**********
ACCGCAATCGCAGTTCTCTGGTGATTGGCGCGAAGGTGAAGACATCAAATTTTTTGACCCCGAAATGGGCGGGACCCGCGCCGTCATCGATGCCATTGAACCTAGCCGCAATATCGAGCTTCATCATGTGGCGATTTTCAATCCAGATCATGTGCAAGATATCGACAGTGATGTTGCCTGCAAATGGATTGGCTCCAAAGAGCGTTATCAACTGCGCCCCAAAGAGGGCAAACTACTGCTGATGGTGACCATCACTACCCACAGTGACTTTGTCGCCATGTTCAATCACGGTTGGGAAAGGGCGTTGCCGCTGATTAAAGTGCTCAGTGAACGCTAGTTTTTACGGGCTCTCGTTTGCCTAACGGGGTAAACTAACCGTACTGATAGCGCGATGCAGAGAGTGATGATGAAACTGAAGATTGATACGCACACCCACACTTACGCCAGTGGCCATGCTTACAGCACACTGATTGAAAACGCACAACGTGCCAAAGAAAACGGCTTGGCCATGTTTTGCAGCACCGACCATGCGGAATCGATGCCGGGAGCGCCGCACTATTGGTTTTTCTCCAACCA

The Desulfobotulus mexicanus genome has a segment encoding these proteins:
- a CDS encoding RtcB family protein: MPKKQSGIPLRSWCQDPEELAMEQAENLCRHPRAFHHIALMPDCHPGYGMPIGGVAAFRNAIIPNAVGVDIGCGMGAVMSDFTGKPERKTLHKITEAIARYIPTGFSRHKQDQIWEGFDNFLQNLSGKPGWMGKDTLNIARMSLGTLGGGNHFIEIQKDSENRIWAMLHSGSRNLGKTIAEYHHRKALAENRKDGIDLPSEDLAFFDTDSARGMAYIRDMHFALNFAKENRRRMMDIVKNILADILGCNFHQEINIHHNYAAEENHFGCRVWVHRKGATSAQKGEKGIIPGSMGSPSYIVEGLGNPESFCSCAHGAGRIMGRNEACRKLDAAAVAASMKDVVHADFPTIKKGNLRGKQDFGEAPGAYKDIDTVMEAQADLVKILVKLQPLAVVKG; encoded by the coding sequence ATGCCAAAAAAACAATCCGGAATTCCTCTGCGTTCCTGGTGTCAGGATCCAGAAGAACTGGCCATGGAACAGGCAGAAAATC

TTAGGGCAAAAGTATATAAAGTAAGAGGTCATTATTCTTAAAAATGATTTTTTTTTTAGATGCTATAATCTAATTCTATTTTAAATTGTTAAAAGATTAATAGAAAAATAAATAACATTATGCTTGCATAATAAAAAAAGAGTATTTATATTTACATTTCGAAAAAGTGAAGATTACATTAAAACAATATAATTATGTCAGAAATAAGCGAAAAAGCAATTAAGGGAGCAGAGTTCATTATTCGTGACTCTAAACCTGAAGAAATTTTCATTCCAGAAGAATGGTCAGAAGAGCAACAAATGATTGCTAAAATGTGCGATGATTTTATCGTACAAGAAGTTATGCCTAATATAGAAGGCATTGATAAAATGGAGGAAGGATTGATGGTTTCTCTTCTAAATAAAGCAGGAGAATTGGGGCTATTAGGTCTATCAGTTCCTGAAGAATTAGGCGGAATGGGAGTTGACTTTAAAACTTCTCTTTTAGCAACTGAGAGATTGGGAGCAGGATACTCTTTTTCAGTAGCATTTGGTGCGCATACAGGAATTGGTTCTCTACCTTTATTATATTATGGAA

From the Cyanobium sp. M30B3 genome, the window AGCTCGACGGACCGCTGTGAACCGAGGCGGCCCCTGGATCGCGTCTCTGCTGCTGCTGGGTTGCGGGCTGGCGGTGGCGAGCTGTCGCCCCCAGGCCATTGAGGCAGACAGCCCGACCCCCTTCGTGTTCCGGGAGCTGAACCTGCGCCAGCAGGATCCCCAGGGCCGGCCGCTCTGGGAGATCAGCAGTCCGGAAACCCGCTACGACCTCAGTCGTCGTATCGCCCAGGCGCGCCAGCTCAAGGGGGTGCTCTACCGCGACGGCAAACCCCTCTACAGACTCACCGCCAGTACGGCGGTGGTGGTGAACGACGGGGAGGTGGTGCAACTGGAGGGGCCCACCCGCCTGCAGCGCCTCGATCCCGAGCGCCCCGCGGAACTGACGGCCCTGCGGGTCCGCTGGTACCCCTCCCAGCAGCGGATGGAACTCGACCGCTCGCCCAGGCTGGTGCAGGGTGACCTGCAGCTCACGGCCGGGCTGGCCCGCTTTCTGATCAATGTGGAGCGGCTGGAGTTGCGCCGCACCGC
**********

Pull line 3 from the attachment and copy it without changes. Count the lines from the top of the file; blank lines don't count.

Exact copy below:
- a CDS encoding RtcB family protein: MPKKQSGIPLRSWCQDPEELAMEQAENLCRHPRAFHHIALMPDCHPGYGMPIGGVAAFRNAIIPNAVGVDIGCGMGAVMSDFTGKPERKTLHKITEAIARYIPTGFSRHKQDQIWEGFDNFLQNLSGKPGWMGKDTLNIARMSLGTLGGGNHFIEIQKDSENRIWAMLHSGSRNLGKTIAEYHHRKALAENRKDGIDLPSEDLAFFDTDSARGMAYIRDMHFALNFAKENRRRMMDIVKNILADILGCNFHQEINIHHNYAAEENHFGCRVWVHRKGATSAQKGEKGIIPGSMGSPSYIVEGLGNPESFCSCAHGAGRIMGRNEACRKLDAAAVAASMKDVVHADFPTIKKGNLRGKQDFGEAPGAYKDIDTVMEAQADLVKILVKLQPLAVVKG; encoded by the coding sequence ATGCCAAAAAAACAATCCGGAATTCCTCTGCGTTCCTGGTGTCAGGATCCAGAAGAACTGGCCATGGAACAGGCAGAAAATC